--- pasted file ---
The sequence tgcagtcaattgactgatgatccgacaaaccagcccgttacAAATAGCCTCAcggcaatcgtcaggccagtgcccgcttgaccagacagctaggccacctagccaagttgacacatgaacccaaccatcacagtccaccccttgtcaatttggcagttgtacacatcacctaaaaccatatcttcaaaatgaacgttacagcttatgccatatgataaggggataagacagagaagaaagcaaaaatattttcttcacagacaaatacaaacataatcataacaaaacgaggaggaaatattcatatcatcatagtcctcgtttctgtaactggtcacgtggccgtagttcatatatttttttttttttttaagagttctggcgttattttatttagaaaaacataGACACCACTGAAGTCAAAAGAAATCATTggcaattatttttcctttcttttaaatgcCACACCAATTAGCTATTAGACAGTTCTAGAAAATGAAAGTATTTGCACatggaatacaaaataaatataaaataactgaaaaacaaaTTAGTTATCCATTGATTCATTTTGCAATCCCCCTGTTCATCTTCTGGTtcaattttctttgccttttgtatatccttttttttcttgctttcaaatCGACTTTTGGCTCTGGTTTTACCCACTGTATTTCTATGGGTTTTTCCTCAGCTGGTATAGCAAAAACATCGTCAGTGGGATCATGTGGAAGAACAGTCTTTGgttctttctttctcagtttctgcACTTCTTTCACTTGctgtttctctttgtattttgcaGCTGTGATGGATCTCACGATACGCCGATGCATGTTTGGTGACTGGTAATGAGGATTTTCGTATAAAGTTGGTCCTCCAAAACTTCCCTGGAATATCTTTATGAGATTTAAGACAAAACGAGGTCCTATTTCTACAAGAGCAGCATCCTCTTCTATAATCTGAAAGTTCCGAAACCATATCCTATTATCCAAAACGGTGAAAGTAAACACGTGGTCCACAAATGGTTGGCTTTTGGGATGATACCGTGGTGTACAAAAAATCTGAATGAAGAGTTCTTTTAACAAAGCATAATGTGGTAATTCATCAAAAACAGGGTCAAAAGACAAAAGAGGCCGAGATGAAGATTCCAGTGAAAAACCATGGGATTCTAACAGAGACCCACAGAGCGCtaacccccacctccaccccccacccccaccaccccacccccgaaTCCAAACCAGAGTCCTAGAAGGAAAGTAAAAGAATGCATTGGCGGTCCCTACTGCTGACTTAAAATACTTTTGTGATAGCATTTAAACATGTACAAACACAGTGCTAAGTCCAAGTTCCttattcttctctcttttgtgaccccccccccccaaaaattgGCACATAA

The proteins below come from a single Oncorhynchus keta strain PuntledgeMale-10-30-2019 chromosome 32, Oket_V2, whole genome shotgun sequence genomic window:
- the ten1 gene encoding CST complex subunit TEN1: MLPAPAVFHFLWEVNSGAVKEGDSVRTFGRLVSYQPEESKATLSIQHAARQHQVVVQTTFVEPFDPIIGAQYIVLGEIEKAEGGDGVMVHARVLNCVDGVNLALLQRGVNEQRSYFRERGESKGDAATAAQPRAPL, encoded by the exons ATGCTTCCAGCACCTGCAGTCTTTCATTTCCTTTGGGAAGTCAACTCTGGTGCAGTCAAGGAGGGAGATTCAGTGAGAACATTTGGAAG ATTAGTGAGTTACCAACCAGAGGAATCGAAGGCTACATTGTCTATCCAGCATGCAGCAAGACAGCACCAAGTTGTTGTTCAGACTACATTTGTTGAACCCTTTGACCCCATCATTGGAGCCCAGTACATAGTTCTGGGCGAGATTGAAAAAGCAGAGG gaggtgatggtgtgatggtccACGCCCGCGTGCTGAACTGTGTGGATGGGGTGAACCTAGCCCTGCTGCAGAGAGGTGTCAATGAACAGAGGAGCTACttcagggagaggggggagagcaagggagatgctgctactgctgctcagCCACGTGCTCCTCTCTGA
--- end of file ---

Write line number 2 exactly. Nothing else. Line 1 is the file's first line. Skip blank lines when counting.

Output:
The proteins below come from a single Oncorhynchus keta strain PuntledgeMale-10-30-2019 chromosome 32, Oket_V2, whole genome shotgun sequence genomic window: